“A historic building can’t be sustainable, right?” We hear that question a lot, and our reply is always the same: “Well, we absolutely work green.” In this article, Willemijn de Vet (our marketing manager) explains the green initiatives of the Beurs, and how we grow more sustainable every day. Working together is essential to achieve that – inside and outside the organisation.
Willemijn de Vet explains why the Beurs van Berlage believes in sustainability: “We mainly organise multi-day, international conferences. The flights and trash of these events alone result in a large carbon footprint. Pre-covid, we already looked into ways to improve our sustainability – where did we stand as far as Corporate Social Responsibility (CSR) went? Several taskforces were set up and our employees were actively engaged in the subject, which resulted in many ideas and plans. These initiatives ground to a halt when covid broke out, but we picked it up afterwards. As it turned out, small sustainability projects already existed throughout the entire organisation. They were just never written down.” These separate initiatives had to be centralised. After all, sustainability is teamwork.
To further shape our sustainability policy, the Beurs looked into sustainability certification. This led us to the Green Globe Standard, international certification for the travel and tourism industry. “That trajectory provided us a framework to evaluate and improve with. For instance, we were asked how we handled our trash, and what kind of electricity we used. It resulted in a list of things we did right and aspects to improve upon. In many areas we were already heading into the right direction. Many people believe you can’t take certain initiatives when you have an historic building, such as installing double-paned windows or solar panels. But there are still a lot of green options left. Ultimately, it’s already sustainable to use a century-old building and giving it the right to exist.” Eventually the Beurs was successfully certified, making it the first Dutch conference centre with a Green Globe certificate.
This trajectory also led to the continuously improved CSR policy. “We pondered which aspects of sustainability should be part of our DNA, to form the foundation of our green policy. One of the main pillars: we are not just throwing out everything non-sustainable. For instance, some parts of the building still don’t have LED lights, and we only replace them with sustainable lights when they’re broken. Furthermore, taking green initiatives often means working closely with Monument Conservation. We cannot just add double-paned windows since it changes the outlook of the building. But we can work together to choose a sustainable window that looks the same.”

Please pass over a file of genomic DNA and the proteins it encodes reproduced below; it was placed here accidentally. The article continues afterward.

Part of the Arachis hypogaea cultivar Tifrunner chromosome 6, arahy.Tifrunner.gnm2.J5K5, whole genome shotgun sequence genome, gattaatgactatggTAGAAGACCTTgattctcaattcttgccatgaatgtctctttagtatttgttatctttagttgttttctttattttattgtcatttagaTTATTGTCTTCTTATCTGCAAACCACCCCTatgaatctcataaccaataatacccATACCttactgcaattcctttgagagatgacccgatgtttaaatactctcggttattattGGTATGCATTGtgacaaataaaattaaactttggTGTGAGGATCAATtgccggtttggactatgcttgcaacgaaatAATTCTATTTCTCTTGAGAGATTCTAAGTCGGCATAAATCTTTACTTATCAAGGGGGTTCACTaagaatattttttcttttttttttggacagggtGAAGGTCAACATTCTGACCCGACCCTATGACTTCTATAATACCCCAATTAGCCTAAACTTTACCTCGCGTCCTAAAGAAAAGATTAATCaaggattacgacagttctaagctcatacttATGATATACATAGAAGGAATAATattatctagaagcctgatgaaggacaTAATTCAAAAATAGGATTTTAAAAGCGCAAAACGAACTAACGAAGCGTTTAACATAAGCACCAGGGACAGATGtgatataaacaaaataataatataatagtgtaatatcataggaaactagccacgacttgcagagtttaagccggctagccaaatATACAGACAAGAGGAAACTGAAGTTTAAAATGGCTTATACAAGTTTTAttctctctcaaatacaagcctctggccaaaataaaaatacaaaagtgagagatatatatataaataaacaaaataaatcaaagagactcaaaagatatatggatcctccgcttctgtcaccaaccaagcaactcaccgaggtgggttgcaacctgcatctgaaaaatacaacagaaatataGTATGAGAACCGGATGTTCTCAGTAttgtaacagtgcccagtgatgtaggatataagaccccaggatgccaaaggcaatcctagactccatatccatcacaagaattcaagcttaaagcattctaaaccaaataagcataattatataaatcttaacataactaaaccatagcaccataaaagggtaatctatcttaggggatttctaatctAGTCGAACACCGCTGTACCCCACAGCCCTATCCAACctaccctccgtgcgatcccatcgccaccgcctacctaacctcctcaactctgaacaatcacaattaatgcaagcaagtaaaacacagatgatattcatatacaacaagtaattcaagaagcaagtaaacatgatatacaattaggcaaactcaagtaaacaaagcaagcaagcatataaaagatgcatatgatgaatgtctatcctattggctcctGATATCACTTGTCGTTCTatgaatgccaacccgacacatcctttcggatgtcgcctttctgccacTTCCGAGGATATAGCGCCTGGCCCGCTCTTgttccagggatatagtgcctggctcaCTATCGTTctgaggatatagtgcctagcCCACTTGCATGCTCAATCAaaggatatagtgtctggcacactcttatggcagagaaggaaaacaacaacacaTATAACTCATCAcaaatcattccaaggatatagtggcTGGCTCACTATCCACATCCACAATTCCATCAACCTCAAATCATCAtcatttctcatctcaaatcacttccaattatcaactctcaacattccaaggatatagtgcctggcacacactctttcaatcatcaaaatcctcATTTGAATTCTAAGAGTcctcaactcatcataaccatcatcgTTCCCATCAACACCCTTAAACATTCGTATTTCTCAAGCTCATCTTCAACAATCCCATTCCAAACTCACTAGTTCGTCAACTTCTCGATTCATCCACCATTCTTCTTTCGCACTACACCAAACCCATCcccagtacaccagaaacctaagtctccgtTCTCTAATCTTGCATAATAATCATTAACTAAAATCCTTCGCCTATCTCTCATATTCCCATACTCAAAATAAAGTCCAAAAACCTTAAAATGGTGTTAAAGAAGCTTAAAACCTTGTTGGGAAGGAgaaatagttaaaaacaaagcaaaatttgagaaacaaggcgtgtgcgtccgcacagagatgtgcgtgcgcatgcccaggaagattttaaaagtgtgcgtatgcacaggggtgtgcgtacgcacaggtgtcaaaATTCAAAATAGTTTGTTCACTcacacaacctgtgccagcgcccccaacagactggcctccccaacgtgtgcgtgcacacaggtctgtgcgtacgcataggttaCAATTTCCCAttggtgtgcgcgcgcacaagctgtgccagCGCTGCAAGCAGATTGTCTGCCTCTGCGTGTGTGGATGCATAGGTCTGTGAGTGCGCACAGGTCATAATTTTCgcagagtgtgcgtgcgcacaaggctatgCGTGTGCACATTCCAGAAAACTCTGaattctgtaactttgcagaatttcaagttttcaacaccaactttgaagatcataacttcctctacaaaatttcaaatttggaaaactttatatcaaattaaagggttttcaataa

The Beurs actively invests in innovations, such as ventilation. As summer passed, a lot of warmth stayed inside the building – couldn’t that be used for cold winter days? De Vet: “We set up pumps that keep hot air inside throughout winter. When it’s too cold in one room and hot in another, the system will fix that. The same thing happens in summer, only with cold air. Now we don’t need air conditioning and we consume less gas in winter. At the same time the system circulates fresh air – we don’t pump around ‘used’ oxygen. This has been a huge investment, especially for a historic building, but fortunately it was possible.”
You can’t be sustainable alone. The Beurs is depending on many partners and suppliers, such as our catering service. “Currently, we achieved a seventy percent garbage reduction in our kitchens, but there is still a lot of residual waste. For that reason, we actively ask our suppliers to reconsider their packaging materials. Could fish be delivered without the plastic wrapping? Could the coffee cups be made of renewable paper? Our partners responded positively to this, and all signed our sustainable selling policy. They agreed to inform us about environment-friendly alternatives, to align with our green objectives. Additionally, we advise our customers on how to organise sustainable events. Are there any green alternatives for the plastic name plates they’re requesting, for example? The Green Globe certificate was just the beginning – now we’re taking it to the next level.”
Would you like to know more about sustainability at the Beurs van Berlage? Download our infographic!